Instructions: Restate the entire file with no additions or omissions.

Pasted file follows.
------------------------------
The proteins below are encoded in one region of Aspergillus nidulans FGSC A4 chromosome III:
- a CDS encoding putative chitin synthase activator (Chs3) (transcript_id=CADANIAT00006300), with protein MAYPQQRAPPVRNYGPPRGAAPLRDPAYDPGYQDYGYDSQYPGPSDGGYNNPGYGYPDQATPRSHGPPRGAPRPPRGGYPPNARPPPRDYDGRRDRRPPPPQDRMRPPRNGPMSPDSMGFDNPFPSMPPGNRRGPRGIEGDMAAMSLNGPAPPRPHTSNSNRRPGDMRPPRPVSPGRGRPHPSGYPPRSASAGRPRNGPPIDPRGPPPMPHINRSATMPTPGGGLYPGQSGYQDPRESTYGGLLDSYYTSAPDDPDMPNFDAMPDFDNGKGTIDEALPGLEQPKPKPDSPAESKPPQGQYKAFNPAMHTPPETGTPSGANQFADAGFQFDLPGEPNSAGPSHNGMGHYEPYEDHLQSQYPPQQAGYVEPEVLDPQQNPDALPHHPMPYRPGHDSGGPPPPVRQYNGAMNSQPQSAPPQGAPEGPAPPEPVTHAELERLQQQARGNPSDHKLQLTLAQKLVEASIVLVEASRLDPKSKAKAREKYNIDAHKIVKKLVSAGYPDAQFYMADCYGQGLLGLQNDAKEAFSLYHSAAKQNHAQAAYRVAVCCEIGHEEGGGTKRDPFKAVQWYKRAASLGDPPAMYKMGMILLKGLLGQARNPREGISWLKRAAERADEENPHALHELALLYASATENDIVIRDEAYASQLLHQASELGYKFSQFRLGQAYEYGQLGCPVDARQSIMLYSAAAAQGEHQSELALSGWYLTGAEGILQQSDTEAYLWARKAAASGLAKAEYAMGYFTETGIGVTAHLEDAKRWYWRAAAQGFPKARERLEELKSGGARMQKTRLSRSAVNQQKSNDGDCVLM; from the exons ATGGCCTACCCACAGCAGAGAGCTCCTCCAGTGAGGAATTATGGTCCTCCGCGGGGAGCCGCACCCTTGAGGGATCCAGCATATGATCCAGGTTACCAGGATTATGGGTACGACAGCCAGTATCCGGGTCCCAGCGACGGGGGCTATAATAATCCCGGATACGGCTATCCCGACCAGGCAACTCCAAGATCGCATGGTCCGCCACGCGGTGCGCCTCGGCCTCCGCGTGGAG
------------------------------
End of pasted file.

The proteins below are encoded in one region of Aspergillus nidulans FGSC A4 chromosome III:
- a CDS encoding putative chitin synthase activator (Chs3) (transcript_id=CADANIAT00006300), with protein MAYPQQRAPPVRNYGPPRGAAPLRDPAYDPGYQDYGYDSQYPGPSDGGYNNPGYGYPDQATPRSHGPPRGAPRPPRGGYPPNARPPPRDYDGRRDRRPPPPQDRMRPPRNGPMSPDSMGFDNPFPSMPPGNRRGPRGIEGDMAAMSLNGPAPPRPHTSNSNRRPGDMRPPRPVSPGRGRPHPSGYPPRSASAGRPRNGPPIDPRGPPPMPHINRSATMPTPGGGLYPGQSGYQDPRESTYGGLLDSYYTSAPDDPDMPNFDAMPDFDNGKGTIDEALPGLEQPKPKPDSPAESKPPQGQYKAFNPAMHTPPETGTPSGANQFADAGFQFDLPGEPNSAGPSHNGMGHYEPYEDHLQSQYPPQQAGYVEPEVLDPQQNPDALPHHPMPYRPGHDSGGPPPPVRQYNGAMNSQPQSAPPQGAPEGPAPPEPVTHAELERLQQQARGNPSDHKLQLTLAQKLVEASIVLVEASRLDPKSKAKAREKYNIDAHKIVKKLVSAGYPDAQFYMADCYGQGLLGLQNDAKEAFSLYHSAAKQNHAQAAYRVAVCCEIGHEEGGGTKRDPFKAVQWYKRAASLGDPPAMYKMGMILLKGLLGQARNPREGISWLKRAAERADEENPHALHELALLYASATENDIVIRDEAYASQLLHQASELGYKFSQFRLGQAYEYGQLGCPVDARQSIMLYSAAAAQGEHQSELALSGWYLTGAEGILQQSDTEAYLWARKAAASGLAKAEYAMGYFTETGIGVTAHLEDAKRWYWRAAAQGFPKARERLEELKSGGARMQKTRLSRSAVNQQKSNDGDCVLM; from the exons ATGGCCTACCCACAGCAGAGAGCTCCTCCAGTGAGGAATTATGGTCCTCCGCGGGGAGCCGCACCCTTGAGGGATCCAGCATATGATCCAGGTTACCAGGATTATGGGTACGACAGCCAGTATCCGGGTCCCAGCGACGGGGGCTATAATAATCCCGGATACGGCTATCCCGACCAGGCAACTCCAAGATCGCATGGTCCGCCACGCGGTGCGCCTCGGCCTCCGCGTGGAG